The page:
How Alcohol Affects Sleep Apnea

Dr. Peters Explains Why Alcohol & Sleep Apnea Don't Mix

Alcohol consumption can induce sleep apnea and other sleep disorders. It disrupts the natural sequence and length of sleep states by changing the total amount of time you sleep and the time it takes you to fall asleep. 

While about 20 percent Americans have obstructive sleep apnea (OSA), only about 10 percent have received a diagnosis. During an episode of sleep apnea, your air passage narrows to such a degree it interrupts your natural breathing cycle and wakes you up, although you may fall back to sleep so fast you don't know you were ever awake.

Sometimes the air passage completely closes.

You are more likely to have OSA than the general population if you are:

  • middle-age or older
  • overweight
  • have a small mouth and throat

The Health Benefits of Sleep

No one knows the exact function of sleep but not getting enough of it causes serious consequences. If you don't get enough sleep you increase your risk of developing:

  • depressive disorders
  • impaired breathing
  • heart disease

The day after an insufficient night's sleep you feel tired the next day. Excessive daytime sleepiness caused by sleep disturbance, such as breathing interruptions, is associated with:

  • impaired function in social situations and at work
  • difficulty with remembering things
  • car accidents

Alcohol Causes Sleep Apnea and Makes It Worse

There is an association between alcohol and sleep apnea even if you don't have a diagnosis. Studies show that moderate or heavy drinking can cause episodes of OSA in people who don't even have it.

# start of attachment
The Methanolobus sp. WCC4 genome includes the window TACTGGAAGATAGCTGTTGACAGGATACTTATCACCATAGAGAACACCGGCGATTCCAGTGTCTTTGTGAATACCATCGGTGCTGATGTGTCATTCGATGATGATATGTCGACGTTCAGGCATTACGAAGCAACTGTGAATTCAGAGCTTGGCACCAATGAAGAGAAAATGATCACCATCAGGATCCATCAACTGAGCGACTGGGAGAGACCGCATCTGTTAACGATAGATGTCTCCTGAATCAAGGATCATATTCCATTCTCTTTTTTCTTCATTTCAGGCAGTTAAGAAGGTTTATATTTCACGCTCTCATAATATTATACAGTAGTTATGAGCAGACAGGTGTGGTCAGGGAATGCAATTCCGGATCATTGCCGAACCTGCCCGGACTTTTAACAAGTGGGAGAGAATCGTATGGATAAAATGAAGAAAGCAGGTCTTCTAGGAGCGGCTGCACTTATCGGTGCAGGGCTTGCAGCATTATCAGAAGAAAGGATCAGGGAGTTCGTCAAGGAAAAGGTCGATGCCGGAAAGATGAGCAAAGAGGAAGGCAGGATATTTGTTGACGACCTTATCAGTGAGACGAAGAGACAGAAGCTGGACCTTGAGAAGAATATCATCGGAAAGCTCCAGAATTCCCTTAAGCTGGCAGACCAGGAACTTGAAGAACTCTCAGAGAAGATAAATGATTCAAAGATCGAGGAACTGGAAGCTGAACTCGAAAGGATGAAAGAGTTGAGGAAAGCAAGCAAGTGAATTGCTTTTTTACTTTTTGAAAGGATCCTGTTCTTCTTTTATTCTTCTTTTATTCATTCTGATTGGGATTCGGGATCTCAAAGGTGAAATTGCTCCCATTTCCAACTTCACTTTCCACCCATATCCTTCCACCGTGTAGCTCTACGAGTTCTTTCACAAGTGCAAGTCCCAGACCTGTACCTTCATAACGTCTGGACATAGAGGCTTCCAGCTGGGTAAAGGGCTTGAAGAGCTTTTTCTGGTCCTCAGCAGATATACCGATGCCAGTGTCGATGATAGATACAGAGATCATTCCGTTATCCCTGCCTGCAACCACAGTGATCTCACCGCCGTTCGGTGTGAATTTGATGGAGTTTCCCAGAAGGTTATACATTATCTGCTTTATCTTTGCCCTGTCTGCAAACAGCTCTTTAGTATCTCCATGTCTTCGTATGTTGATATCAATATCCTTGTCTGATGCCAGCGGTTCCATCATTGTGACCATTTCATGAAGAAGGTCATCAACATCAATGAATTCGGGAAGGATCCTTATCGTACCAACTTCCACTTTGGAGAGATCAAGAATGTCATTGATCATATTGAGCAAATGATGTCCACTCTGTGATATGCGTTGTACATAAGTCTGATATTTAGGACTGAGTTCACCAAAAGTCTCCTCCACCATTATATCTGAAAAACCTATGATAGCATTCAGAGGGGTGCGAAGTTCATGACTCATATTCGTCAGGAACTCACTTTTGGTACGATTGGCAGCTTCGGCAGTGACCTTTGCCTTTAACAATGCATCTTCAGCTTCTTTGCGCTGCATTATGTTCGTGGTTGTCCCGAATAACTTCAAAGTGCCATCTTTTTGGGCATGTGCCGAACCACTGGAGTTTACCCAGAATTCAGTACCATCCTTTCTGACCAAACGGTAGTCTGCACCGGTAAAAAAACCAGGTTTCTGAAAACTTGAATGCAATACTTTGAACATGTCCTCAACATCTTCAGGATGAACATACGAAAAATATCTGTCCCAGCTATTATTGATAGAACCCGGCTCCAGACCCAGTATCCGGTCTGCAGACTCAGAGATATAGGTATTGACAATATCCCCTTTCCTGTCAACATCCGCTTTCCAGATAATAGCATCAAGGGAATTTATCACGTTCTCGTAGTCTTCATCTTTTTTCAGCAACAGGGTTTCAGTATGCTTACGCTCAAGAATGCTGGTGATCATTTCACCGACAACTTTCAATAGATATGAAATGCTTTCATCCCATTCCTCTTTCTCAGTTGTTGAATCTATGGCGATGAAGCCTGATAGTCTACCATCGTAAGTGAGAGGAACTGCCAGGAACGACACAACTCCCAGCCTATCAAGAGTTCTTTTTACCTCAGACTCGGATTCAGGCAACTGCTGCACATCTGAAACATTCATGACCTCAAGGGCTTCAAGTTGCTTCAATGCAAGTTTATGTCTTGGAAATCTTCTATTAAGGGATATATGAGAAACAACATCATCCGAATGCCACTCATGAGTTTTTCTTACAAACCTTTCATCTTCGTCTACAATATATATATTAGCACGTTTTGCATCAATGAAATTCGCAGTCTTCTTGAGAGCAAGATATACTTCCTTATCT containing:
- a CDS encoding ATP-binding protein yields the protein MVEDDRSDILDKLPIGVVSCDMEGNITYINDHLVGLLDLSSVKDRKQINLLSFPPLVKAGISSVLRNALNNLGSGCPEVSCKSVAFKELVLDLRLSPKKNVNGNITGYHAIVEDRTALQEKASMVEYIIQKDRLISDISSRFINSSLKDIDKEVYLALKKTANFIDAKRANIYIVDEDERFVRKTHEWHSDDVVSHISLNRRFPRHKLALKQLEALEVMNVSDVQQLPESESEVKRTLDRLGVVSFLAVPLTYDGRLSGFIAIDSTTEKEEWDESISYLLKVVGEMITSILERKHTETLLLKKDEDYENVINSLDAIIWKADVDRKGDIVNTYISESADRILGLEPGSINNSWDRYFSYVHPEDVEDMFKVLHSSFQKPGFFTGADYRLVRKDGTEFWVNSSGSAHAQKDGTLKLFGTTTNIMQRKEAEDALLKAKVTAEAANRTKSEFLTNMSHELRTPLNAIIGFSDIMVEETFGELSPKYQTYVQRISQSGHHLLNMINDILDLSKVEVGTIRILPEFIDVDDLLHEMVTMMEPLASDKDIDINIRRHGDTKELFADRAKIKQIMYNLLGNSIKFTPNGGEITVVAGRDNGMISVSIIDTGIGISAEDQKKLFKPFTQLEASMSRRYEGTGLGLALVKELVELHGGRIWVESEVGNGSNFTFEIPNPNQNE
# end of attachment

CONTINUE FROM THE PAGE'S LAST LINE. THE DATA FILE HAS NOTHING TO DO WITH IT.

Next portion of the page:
Additionally, if you have alcohol use disorder, you may be at higher risk for developing OSA, especially if you already snore. 

For those with OSA, the consequences of sleep apnea become more pronounced when you drink because alcohoI can increase the time between when you stop breathing and "wake up" to breathe again.

In other words, it makes your OSA worse.

The increase in the severity of your symptoms makes the drops in your blood's oxygen levels, called desaturations, become more severe. This may lead to increased carbon dioxide levels in the body, a condition called hypercapnia, which, in severe cases, can be fatal.

Alcohol's Effect on Nighttime Breathing

Drinking alcohol can affect the nighttime breathing of patients with sleep-disordered breathing, such as sleep apnea.

Alcohol decreases your drive to breathe, slowing your breathing and making your breaths shallow. In addition, it may relax the muscles of your throat, which may make it more likely for your upper airway to collapse.

Should Sleep Apnea Sufferers Avoid Alcohol?

If you have sleep apnea, the best advice would be to abstain from all alcohol use. At the very least, don't consume alcohol in the several hours prior to bedtime to minimize the effects overnight.

You should also keep in mind the importance of setting up your continuous positive airway pressure (CPAP) under typical sleeping conditions.

Therefore, if you drink alcohol daily but abstain prior to your titration study, the pressure may not be adequate to maintain your airway when you drink. To maximize your therapy, consider the role that alcohol use plays in treating your sleep apnea.



Finkel, et al. Sleep Medicine: Prevalence of undiagnosed obstructive sleep apnea among adult surgical patients in an academic medical center. (2009)

Issa, FG and Sullivan, CE. "Alcohol, Snoring, and Sleep Apnea." Journal of Neurology, Neurosurgery & Psychiatry 1982;45:353.

Montana Department of Health and Human Services: Health and Safety Guidelines for Sleep Apnea (2015)

National Institute on Alcohol Abuse and Alcoholism: Alcohol and Sleep (1998)

Scrima, L et al. "Increased severity of obstructive sleep apnea after bedtime alcohol ingestion: diagnostic potential and proposed mechanism of action." Sleep 1982;5:318.

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